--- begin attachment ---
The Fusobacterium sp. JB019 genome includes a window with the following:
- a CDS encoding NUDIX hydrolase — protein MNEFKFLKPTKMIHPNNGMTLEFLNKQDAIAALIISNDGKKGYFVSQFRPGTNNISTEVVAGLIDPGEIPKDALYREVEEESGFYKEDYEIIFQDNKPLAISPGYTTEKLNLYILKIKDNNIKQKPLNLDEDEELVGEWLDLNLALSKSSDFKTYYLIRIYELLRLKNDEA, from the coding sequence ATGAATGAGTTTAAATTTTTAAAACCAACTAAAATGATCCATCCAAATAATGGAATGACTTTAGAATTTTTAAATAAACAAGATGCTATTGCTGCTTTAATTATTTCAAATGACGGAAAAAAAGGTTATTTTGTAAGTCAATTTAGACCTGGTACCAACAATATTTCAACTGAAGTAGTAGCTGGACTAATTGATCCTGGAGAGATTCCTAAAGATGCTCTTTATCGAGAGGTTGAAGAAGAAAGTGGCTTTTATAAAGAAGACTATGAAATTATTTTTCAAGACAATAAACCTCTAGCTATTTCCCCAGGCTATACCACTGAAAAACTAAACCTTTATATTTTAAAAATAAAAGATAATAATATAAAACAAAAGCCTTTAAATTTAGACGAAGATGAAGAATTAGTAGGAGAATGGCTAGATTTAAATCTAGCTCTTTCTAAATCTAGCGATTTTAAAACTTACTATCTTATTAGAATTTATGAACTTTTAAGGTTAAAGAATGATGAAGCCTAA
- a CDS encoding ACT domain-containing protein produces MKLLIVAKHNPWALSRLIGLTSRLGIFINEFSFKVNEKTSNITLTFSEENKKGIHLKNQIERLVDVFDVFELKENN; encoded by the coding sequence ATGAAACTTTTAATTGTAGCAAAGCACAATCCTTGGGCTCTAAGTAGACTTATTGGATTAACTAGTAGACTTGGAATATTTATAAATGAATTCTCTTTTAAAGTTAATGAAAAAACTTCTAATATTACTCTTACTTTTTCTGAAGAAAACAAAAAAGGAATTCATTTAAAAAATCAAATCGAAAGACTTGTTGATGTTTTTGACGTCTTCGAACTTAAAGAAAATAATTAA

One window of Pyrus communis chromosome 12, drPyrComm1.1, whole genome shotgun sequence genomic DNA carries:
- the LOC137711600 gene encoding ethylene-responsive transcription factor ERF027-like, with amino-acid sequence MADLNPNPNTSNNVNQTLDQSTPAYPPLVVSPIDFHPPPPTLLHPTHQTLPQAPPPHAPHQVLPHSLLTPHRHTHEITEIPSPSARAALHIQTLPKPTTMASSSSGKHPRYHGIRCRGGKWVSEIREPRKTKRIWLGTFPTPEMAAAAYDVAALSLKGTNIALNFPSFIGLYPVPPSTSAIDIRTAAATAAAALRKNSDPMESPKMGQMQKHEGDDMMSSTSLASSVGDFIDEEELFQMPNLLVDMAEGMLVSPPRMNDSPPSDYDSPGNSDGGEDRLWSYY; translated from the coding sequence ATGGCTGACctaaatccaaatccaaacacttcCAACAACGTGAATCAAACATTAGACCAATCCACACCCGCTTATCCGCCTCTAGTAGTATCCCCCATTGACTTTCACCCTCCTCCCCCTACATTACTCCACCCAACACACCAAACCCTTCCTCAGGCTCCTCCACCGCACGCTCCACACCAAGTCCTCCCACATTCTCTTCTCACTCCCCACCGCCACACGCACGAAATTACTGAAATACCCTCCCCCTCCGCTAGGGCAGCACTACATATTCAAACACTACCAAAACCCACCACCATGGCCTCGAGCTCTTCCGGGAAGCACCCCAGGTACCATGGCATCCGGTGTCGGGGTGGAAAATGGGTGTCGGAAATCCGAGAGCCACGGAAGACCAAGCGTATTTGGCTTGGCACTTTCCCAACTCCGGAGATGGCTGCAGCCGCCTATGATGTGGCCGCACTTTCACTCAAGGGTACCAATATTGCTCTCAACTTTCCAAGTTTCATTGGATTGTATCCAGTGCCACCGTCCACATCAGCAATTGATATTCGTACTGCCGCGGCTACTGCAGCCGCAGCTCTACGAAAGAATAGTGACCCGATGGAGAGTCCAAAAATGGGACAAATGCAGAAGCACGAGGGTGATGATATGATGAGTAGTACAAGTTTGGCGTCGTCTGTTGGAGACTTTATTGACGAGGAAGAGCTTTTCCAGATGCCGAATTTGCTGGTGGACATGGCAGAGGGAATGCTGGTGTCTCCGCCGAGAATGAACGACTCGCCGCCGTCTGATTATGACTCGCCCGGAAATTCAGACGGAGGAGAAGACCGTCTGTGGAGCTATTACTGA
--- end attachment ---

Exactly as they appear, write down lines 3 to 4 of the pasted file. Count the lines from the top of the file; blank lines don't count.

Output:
- a CDS encoding ACT domain-containing protein produces MKLLIVAKHNPWALSRLIGLTSRLGIFINEFSFKVNEKTSNITLTFSEENKKGIHLKNQIERLVDVFDVFELKENN; encoded by the coding sequence ATGAAACTTTTAATTGTAGCAAAGCACAATCCTTGGGCTCTAAGTAGACTTATTGGATTAACTAGTAGACTTGGAATATTTATAAATGAATTCTCTTTTAAAGTTAATGAAAAAACTTCTAATATTACTCTTACTTTTTCTGAAGAAAACAAAAAAGGAATTCATTTAAAAAATCAAATCGAAAGACTTGTTGATGTTTTTGACGTCTTCGAACTTAAAGAAAATAATTAA

One window of Pyrus communis chromosome 12, drPyrComm1.1, whole genome shotgun sequence genomic DNA carries: